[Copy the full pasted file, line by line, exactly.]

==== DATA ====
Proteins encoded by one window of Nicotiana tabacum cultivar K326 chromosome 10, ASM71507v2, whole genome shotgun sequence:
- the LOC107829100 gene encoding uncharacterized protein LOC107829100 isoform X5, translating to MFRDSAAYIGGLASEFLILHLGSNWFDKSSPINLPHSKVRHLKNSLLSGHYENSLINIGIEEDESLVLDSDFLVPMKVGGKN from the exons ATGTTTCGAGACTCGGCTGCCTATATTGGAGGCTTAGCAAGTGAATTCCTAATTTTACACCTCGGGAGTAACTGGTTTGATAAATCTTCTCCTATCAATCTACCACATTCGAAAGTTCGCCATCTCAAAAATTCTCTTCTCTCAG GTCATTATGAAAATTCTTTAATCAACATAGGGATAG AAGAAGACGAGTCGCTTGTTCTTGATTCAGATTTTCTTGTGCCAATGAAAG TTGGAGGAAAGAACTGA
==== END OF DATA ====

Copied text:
Proteins encoded by one window of Nicotiana tabacum cultivar K326 chromosome 10, ASM71507v2, whole genome shotgun sequence:
- the LOC107829100 gene encoding uncharacterized protein LOC107829100 isoform X5, translating to MFRDSAAYIGGLASEFLILHLGSNWFDKSSPINLPHSKVRHLKNSLLSGHYENSLINIGIEEDESLVLDSDFLVPMKVGGKN from the exons ATGTTTCGAGACTCGGCTGCCTATATTGGAGGCTTAGCAAGTGAATTCCTAATTTTACACCTCGGGAGTAACTGGTTTGATAAATCTTCTCCTATCAATCTACCACATTCGAAAGTTCGCCATCTCAAAAATTCTCTTCTCTCAG GTCATTATGAAAATTCTTTAATCAACATAGGGATAG AAGAAGACGAGTCGCTTGTTCTTGATTCAGATTTTCTTGTGCCAATGAAAG TTGGAGGAAAGAACTGA